I've always liked their memory and their products, and they charge a little more, but their stuff lasts. I can rarely afford to use Kingston Memory on rebuilds of older computers, as Customers won't pay for premium products anymore. <sad>. I like their attention to detail & quality, and I believe they are right up there quality-wise with WD & Intel drives.

    My 2 cents.

    Best==
    Marc
     
  3. ussnorway

    ussnorway Windows Forum Team
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    I have the exact same drive... works like a charm.

    The only real issue with SSD are the motherboard drivers... out dated boards tend to use band-aid drivers to patch them in and they cause more trouble down to road which gives SSD a bad rep with people. A new[ish] board should detect them fine and you may want to just have a quick look to see that Windows doesn't try to set up a defrag on them... ime not the big deal that some techs make it out to be but thats not the point.
     
  4. BIGBEARJEDI

    BIGBEARJEDI Honorable Member
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    Good input, thanks, Norway!! I agree, I've been most reluctant to try SSDs the last few years, since in my repair business every computer I saw with one it had failed.o_O They are getting better at making them--at least the good manufacturers, and more of my Customers are letting me use them for replacements. Slowly but surely. By the way, I've read that about SSDs and defrag problems; I used defraggler by piriform on my SSD on Vista, Win7, & Win10 without problems. Trim didn't want to seem to work on it.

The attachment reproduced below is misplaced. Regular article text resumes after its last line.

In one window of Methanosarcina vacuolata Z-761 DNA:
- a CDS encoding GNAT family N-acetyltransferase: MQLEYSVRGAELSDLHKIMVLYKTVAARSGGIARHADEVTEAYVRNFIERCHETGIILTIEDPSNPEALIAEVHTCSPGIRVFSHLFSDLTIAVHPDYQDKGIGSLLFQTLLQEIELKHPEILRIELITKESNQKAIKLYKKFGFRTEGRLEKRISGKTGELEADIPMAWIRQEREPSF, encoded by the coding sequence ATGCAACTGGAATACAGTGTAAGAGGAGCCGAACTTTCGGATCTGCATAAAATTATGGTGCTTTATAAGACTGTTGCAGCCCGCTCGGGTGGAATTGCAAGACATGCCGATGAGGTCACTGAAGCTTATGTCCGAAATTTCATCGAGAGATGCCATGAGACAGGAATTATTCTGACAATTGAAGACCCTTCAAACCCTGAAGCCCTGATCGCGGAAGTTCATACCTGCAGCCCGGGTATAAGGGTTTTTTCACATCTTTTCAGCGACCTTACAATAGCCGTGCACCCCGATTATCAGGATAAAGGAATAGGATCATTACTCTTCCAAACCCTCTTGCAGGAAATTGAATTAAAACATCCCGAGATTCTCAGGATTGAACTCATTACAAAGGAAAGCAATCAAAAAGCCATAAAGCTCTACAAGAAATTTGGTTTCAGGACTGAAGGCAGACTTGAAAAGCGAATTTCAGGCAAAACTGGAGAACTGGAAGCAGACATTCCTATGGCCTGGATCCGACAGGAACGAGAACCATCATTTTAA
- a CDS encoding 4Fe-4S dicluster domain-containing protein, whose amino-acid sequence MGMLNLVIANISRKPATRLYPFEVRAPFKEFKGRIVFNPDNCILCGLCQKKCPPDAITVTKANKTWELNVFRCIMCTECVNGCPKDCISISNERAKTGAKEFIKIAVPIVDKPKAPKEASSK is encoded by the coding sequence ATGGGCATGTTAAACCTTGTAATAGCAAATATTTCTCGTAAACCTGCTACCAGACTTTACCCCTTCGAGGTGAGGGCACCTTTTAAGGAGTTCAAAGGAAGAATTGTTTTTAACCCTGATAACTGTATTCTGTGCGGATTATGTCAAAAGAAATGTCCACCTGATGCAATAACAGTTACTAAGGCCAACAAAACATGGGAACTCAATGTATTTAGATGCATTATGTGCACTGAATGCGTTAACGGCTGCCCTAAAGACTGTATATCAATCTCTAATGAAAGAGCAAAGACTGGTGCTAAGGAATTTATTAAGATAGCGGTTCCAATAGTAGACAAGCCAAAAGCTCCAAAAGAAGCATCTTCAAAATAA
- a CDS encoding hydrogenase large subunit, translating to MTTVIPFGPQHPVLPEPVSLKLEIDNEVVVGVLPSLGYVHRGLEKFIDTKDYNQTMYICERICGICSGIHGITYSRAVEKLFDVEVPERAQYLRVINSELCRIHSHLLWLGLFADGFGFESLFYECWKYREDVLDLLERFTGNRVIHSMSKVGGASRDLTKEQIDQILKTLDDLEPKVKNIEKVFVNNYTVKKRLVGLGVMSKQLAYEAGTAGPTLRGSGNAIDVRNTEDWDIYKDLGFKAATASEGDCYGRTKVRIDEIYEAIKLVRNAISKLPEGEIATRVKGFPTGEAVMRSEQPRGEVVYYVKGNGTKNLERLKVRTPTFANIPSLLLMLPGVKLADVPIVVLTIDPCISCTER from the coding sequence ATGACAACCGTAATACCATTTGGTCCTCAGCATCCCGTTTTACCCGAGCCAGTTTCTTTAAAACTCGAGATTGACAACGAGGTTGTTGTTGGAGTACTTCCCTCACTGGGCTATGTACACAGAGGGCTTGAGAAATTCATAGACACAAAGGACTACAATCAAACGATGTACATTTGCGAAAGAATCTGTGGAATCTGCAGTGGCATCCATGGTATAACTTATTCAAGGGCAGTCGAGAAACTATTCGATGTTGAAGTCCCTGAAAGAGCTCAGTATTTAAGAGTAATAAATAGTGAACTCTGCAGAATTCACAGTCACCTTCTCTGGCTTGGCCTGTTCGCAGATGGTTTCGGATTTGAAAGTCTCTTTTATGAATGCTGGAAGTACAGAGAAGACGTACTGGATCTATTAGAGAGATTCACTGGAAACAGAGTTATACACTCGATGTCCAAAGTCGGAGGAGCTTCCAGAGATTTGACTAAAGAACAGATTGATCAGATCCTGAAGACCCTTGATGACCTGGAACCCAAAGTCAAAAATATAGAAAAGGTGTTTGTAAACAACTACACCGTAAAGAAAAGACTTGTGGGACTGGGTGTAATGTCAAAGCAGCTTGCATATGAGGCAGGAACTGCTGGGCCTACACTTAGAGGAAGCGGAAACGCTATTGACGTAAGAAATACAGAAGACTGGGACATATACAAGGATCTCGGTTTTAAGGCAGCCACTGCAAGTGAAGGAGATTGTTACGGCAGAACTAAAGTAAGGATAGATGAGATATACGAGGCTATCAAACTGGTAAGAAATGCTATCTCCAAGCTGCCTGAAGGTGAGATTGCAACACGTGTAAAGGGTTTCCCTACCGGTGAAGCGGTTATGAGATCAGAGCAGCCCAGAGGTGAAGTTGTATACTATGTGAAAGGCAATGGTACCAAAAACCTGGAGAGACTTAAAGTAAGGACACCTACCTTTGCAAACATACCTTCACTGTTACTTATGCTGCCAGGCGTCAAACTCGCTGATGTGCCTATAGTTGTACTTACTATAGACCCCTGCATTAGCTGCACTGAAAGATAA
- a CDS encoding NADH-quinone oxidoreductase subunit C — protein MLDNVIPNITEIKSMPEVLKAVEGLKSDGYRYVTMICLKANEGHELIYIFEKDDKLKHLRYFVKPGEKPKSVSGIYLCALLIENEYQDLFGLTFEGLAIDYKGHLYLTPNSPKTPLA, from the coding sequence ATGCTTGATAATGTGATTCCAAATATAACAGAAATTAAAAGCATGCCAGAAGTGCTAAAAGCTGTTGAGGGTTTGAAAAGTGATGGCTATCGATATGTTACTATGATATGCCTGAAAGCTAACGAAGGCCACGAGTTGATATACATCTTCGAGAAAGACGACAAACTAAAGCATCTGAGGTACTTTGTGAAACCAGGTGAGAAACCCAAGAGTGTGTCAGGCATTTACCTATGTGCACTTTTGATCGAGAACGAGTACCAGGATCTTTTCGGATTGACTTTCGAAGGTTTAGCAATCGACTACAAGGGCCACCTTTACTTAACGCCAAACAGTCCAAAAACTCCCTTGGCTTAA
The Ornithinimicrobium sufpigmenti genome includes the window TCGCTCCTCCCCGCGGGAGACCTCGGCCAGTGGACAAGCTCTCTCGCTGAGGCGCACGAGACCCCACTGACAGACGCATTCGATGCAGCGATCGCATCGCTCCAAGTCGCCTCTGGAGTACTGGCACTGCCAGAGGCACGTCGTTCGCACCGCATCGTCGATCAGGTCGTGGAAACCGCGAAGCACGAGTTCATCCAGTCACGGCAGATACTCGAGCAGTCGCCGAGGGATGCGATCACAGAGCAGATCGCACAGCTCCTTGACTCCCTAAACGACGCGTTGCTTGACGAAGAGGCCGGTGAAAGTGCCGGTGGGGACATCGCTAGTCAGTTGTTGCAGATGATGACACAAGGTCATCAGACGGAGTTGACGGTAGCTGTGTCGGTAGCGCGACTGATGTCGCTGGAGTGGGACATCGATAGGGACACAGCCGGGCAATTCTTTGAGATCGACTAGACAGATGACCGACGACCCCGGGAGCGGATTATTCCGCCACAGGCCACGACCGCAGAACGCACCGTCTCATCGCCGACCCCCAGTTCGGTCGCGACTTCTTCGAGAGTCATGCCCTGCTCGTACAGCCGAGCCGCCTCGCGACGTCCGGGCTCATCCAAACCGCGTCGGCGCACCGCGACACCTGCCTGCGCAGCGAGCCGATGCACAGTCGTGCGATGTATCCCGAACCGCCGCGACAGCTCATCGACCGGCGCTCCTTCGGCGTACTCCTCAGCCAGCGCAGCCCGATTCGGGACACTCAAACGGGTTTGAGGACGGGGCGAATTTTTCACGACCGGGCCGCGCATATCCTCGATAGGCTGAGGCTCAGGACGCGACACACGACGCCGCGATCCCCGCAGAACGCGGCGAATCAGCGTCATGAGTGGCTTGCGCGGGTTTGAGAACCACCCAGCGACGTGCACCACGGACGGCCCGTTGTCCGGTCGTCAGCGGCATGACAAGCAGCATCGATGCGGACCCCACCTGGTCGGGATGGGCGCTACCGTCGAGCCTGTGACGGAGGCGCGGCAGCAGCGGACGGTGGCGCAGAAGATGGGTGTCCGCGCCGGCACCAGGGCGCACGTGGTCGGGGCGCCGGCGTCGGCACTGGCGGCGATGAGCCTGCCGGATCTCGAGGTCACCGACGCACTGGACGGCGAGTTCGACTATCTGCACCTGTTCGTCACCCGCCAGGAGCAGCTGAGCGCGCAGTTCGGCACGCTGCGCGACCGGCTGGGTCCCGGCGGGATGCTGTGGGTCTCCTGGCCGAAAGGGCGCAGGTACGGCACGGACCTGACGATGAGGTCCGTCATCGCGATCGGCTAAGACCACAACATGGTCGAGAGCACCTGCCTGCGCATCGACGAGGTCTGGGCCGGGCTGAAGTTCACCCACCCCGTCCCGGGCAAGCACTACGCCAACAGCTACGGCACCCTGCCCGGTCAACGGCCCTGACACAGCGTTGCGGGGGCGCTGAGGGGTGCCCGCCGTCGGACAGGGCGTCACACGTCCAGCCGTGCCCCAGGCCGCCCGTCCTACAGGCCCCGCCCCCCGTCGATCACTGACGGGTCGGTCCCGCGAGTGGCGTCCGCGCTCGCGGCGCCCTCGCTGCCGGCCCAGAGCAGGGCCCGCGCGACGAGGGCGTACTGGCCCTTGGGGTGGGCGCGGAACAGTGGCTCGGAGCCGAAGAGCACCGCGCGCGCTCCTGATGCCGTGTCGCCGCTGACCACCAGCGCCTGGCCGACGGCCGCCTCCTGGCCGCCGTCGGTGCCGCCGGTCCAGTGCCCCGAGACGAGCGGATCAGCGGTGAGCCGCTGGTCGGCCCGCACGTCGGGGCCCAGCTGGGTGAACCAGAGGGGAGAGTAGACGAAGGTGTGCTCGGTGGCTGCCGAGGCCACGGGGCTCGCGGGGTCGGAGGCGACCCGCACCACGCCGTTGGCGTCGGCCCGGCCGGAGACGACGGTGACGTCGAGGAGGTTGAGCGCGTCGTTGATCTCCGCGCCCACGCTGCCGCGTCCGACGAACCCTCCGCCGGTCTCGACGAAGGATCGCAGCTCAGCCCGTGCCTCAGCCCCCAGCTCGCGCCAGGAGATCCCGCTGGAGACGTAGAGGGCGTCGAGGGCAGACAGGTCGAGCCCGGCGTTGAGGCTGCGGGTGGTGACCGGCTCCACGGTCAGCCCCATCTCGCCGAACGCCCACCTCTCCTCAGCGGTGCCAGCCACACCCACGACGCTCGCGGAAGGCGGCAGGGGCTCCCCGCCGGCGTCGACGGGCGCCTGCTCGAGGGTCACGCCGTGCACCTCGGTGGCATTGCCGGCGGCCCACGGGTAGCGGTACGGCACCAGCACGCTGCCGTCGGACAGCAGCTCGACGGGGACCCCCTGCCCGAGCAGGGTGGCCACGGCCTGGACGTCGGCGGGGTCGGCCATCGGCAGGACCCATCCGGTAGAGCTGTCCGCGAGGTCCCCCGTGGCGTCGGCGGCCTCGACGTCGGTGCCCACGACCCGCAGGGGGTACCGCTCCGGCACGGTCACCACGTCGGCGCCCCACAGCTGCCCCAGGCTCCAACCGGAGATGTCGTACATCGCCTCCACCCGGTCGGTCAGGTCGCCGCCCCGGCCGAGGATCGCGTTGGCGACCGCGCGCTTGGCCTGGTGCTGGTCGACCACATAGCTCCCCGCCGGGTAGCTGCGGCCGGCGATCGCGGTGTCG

<<<BBJ>>>
     
  5. MikeHawthorne

    MikeHawthorne Essential Member
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    Hi

    Thanks for the info guys.

    I don't think that the motherboard will be an issue my computer it only a couple of years old and an SSD was an option when I bought it.

    I should have done it then, but I'd heard things about reliability that made me nervous.
    But I've gotten used to the idea now so I might as well do it now when I have to start over and reinstall everything anyway.

    Mike
     
  6. Neemobeer

    Neemobeer Windows Forum Team
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    I'm personally a fan of Samsung's EVO SSD drives, they are pretty much all ~550MB RW speeds and the EVO drives have a 5 year warranty or you can pony up a little more money and get the EVO PROs which have a 10 year warranty. Defrag has no negative or beneficial effect on SSDs since Windows going back to 7 knows to use TRIM instead. Since SSDs simple use a SATA connector, then any computer back to 2003 should be able to handle an SSD.
     
  7. Cincinnatus

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    New member, first post - I think I can help.